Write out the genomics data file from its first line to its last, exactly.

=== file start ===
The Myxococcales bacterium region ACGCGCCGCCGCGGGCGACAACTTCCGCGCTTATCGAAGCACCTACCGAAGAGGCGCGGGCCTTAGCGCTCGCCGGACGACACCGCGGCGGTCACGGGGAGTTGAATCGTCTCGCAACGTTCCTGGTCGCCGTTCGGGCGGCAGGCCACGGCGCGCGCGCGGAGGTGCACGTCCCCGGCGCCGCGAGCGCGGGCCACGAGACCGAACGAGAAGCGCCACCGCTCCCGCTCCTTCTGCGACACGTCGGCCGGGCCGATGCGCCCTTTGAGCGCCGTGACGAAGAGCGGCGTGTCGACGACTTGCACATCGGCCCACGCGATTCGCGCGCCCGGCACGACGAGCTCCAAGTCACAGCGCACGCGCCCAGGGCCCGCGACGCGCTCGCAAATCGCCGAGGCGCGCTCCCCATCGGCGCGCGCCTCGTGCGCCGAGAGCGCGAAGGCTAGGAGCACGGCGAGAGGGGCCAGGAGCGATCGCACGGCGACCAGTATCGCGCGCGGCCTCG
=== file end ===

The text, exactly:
The Myxococcales bacterium region ACGCGCCGCCGCGGGCGACAACTTCCGCGCTTATCGAAGCACCTACCGAAGAGGCGCGGGCCTTAGCGCTCGCCGGACGACACCGCGGCGGTCACGGGGAGTTGAATCGTCTCGCAACGTTCCTGGTCGCCGTTCGGGCGGCAGGCCACGGCGCGCGCGCGGAGGTGCACGTCCCCGGCGCCGCGAGCGCGGGCCACGAGACCGAACGAGAAGCGCCACCGCTCCCGCTCCTTCTGCGACACGTCGGCCGGGCCGATGCGCCCTTTGAGCGCCGTGACGAAGAGCGGCGTGTCGACGACTTGCACATCGGCCCACGCGATTCGCGCGCCCGGCACGACGAGCTCCAAGTCACAGCGCACGCGCCCAGGGCCCGCGACGCGCTCGCAAATCGCCGAGGCGCGCTCCCCATCGGCGCGCGCCTCGTGCGCCGAGAGCGCGAAGGCTAGGAGCACGGCGAGAGGGGCCAGGAGCGATCGCACGGCGACCAGTATCGCGCGCGGCCTCG